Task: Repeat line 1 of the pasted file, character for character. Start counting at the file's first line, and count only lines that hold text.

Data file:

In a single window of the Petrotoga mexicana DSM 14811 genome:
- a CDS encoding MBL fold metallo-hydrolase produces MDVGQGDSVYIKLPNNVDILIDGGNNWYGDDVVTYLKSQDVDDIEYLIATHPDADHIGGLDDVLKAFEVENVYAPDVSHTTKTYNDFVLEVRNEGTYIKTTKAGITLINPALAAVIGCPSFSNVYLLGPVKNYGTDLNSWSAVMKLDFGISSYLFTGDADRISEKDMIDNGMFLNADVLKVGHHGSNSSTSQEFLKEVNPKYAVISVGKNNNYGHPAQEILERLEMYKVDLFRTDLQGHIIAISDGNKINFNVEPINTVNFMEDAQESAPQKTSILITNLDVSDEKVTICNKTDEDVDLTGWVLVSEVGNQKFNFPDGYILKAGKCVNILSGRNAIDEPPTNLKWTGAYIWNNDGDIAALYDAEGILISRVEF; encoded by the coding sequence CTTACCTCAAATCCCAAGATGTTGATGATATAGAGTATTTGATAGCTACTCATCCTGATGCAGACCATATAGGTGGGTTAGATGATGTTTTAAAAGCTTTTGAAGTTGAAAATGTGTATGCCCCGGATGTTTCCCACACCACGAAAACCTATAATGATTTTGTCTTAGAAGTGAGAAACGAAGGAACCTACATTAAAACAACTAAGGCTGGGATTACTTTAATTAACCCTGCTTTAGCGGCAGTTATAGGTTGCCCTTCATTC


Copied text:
In a single window of the Petrotoga mexicana DSM 14811 genome: